What types of scenarios would fall under this provision? This may include unforeseen events such as pregnancy, illness, etc- basically, anything that does NOT include a breach.
The potential downside to this provision? If your client decides to terminate the agreement against your wishes, you’ve lost the benefit of the bargain of entering into the agreement in the first place.
Termination for cause is exactly what it sounds like: a provision allowing for a party to terminate the agreement only if a breach has occurred.
Much like the above, this provision should specify when and how notice must be made. In addition, it may specify what types of breaches it contemplates. Keep in mind, it may save you time later to have a provision in your contract outlining what constitutes a breach.
If your termination for cause provisions allows for immediate termination, you will run the risk of a grey area of interpretation when it comes to what constitutes cause. Unless it is defined with particularly, this could apply to something as a one day delay in a payment, etc.
Unsurprisingly, termination for insolvency provisions also do exactly what they sound like: they protect the parties in the event that either party goes through bankruptcy. Typical termination provisions allow for the automatic right of termination if such a situation arises. However, many legal considerations go into whether or not this provision should be included in your contract and how it should be worded, so I would highly recommend working with an attorney on this language.
In life and in business, the one thing you can count on is for the unexpected to happen at some point. What happens if an illness lands you in the hospital, and you miss a payment deadline? Or, what if you move, and your client tries to send the payment to the wrong address? After all, if your contract has allowed for automatic termination, what effect would this have on your own business?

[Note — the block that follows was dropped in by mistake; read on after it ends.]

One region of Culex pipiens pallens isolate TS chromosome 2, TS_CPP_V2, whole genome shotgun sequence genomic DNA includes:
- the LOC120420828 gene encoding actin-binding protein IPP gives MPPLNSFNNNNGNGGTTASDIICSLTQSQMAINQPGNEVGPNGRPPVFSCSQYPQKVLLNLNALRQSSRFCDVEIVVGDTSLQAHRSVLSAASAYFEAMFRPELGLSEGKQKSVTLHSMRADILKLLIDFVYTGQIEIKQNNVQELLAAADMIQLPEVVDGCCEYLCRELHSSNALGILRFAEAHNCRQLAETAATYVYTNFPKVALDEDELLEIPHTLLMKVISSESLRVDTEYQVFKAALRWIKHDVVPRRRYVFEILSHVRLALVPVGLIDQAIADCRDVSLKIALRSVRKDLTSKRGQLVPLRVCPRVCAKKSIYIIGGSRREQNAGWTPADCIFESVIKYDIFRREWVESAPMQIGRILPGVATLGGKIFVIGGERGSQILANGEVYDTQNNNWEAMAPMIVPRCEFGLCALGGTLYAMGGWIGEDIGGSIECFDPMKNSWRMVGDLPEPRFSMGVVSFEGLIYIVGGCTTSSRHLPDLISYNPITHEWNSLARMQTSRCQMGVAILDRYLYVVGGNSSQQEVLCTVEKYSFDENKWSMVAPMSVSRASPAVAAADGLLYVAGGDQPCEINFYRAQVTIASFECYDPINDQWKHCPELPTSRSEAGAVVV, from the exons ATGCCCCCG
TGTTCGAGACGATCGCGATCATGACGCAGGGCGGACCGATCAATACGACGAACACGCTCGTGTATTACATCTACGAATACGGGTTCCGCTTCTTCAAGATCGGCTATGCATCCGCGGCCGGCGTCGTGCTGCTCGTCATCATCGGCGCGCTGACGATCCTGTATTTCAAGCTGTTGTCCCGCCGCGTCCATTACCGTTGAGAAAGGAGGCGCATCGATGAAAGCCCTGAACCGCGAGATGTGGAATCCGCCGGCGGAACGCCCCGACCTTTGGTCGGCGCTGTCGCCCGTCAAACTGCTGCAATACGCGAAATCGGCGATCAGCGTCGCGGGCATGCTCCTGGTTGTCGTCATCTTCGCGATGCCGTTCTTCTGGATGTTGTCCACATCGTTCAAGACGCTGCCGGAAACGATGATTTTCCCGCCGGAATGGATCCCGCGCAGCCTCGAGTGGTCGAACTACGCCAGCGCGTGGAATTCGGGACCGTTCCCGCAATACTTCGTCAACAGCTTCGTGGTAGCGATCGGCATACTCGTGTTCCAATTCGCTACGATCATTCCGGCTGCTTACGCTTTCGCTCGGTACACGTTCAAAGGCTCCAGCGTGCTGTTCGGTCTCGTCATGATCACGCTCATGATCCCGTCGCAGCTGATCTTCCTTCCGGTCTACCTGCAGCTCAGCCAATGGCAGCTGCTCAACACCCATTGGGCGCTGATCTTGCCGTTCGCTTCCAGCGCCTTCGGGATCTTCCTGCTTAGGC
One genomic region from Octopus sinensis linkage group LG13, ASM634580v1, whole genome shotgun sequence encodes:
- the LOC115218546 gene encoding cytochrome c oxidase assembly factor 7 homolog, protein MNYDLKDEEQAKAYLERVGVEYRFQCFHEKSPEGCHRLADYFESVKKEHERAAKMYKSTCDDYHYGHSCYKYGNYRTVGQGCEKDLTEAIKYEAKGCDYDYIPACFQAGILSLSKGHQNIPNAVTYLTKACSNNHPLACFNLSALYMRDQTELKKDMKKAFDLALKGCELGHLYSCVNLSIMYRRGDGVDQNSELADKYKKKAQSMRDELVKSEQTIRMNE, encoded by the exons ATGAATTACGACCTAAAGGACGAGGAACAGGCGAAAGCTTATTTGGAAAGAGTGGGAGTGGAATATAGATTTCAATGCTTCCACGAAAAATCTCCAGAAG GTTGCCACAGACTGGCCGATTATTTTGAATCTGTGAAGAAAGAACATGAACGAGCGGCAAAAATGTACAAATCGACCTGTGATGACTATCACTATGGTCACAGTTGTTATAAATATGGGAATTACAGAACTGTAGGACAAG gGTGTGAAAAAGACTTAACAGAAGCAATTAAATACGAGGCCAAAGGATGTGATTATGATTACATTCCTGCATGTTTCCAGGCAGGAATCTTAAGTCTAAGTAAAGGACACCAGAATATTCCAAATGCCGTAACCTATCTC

An alternative that gives both parties a cushion of flexibility is an “option to cure” clause. These clauses state that if either of the parties breaches the agreement, and if such breach is not cured (fixed) with a certain amount of days after receiving notice (usually written) from the non-breaching party, the non-breaching party will have the portion to terminate the entire agreement. This allows for a cushion for the breaching party to fix the breach if that situation were to arise, which will go a long ways towards improving your client relationship (especially if you point this out to your client at the outset)- just make sure and point out to them that this paragraph protects you both from those unexpected scenarios, when no malicious intent is involved.
If you walk away from anything from this article, let it be this: you must always have a provision detailing termination and breaches in your contract. The unexpected termination of a client agreement can be one of the most painful experiences you go through as a business owner, and just a few sentences in a contract can be the only difference between an amicable ending or fighting it out in court. Save yourself the time, money, and heartache now, and update your client agreement before it becomes a necessity.